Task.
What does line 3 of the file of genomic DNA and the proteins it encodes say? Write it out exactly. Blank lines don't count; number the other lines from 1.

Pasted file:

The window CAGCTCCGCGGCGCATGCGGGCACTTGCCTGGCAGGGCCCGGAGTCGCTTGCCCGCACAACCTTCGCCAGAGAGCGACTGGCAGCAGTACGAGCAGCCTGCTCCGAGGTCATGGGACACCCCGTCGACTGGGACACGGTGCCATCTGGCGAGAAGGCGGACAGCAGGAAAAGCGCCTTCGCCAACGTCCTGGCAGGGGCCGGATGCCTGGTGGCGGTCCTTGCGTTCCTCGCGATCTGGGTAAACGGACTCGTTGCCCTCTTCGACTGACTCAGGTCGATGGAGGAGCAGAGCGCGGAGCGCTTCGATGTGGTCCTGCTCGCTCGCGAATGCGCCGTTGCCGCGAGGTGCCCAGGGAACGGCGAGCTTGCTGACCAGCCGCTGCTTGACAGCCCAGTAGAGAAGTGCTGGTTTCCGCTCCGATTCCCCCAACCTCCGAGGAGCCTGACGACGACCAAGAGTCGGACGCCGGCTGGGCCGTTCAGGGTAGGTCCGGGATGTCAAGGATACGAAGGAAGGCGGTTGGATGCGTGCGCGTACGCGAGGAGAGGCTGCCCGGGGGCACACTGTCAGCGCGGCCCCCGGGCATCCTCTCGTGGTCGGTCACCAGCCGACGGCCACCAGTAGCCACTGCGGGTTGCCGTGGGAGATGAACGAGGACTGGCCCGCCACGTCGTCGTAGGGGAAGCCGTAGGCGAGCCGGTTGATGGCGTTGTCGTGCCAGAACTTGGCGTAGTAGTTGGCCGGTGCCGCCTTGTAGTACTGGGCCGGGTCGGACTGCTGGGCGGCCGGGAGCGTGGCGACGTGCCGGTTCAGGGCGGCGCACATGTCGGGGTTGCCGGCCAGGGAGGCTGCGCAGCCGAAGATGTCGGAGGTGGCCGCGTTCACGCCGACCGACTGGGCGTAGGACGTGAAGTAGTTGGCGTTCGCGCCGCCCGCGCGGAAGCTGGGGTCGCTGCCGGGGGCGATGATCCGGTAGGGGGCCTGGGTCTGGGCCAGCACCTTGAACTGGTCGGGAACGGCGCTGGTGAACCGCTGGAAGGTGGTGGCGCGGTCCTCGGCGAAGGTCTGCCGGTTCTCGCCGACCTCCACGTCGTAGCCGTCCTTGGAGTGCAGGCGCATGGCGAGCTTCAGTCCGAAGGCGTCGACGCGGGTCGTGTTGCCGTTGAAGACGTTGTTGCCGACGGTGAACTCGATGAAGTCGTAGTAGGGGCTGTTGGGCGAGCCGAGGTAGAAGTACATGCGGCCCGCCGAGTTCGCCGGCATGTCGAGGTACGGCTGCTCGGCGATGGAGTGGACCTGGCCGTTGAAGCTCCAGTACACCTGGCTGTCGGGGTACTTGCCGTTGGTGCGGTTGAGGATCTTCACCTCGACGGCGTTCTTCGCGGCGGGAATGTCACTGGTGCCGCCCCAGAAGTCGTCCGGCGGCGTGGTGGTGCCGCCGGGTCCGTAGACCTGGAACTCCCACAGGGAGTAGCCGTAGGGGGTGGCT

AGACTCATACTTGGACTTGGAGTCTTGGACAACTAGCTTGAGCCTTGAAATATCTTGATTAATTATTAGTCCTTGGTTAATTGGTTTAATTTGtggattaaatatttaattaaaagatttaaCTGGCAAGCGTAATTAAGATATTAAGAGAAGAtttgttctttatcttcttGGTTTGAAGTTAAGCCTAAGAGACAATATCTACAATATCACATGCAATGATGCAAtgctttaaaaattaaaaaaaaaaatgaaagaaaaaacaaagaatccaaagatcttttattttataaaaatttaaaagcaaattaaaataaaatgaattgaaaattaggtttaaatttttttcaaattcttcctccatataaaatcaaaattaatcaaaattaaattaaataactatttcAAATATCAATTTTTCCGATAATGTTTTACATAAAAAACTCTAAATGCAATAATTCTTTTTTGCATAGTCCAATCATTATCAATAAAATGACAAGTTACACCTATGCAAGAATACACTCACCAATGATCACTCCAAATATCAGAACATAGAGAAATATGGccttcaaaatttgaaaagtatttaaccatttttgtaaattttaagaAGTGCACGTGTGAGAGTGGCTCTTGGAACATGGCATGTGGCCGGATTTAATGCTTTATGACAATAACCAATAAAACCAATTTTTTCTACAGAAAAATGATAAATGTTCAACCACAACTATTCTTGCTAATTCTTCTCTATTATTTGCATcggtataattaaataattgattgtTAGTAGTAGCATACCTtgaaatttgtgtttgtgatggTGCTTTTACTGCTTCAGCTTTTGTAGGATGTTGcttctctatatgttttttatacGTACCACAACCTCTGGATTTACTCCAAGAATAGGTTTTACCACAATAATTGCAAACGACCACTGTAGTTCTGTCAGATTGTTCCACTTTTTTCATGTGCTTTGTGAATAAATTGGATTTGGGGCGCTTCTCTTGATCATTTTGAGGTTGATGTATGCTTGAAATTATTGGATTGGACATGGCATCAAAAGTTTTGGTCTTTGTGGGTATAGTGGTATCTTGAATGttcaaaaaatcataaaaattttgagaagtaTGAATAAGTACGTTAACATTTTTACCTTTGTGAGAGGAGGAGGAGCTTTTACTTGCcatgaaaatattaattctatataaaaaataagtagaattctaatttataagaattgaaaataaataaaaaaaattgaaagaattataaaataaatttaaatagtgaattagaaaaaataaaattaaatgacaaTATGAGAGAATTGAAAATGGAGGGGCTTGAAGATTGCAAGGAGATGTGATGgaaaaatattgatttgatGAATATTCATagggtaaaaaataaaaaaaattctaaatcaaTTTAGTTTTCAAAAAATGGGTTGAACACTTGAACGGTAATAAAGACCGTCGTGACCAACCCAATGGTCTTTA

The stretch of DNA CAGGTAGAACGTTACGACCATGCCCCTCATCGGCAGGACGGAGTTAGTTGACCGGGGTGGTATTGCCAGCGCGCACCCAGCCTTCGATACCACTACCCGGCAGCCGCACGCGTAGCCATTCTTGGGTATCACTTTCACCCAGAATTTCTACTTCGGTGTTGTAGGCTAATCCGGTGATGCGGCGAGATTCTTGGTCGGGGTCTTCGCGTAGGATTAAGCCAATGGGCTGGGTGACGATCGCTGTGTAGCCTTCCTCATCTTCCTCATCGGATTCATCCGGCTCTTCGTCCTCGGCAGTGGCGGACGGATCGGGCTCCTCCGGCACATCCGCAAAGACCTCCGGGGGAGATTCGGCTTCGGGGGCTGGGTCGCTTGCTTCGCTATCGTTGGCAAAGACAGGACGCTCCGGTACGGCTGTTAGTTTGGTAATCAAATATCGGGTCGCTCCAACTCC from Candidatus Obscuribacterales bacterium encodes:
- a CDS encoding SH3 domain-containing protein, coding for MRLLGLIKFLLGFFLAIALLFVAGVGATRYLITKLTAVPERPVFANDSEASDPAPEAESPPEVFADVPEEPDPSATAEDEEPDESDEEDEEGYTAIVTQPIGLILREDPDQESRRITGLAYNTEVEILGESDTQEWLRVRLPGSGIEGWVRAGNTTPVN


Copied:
The stretch of DNA CAGGTAGAACGTTACGACCATGCCCCTCATCGGCAGGACGGAGTTAGTTGACCGGGGTGGTATTGCCAGCGCGCACCCAGCCTTCGATACCACTACCCGGCAGCCGCACGCGTAGCCATTCTTGGGTATCACTTTCACCCAGAATTTCTACTTCGGTGTTGTAGGCTAATCCGGTGATGCGGCGAGATTCTTGGTCGGGGTCTTCGCGTAGGATTAAGCCAATGGGCTGGGTGACGATCGCTGTGTAGCCTTCCTCATCTTCCTCATCGGATTCATCCGGCTCTTCGTCCTCGGCAGTGGCGGACGGATCGGGCTCCTCCGGCACATCCGCAAAGACCTCCGGGGGAGATTCGGCTTCGGGGGCTGGGTCGCTTGCTTCGCTATCGTTGGCAAAGACAGGACGCTCCGGTACGGCTGTTAGTTTGGTAATCAAATATCGGGTCGCTCCAACTCC from Candidatus Obscuribacterales bacterium encodes: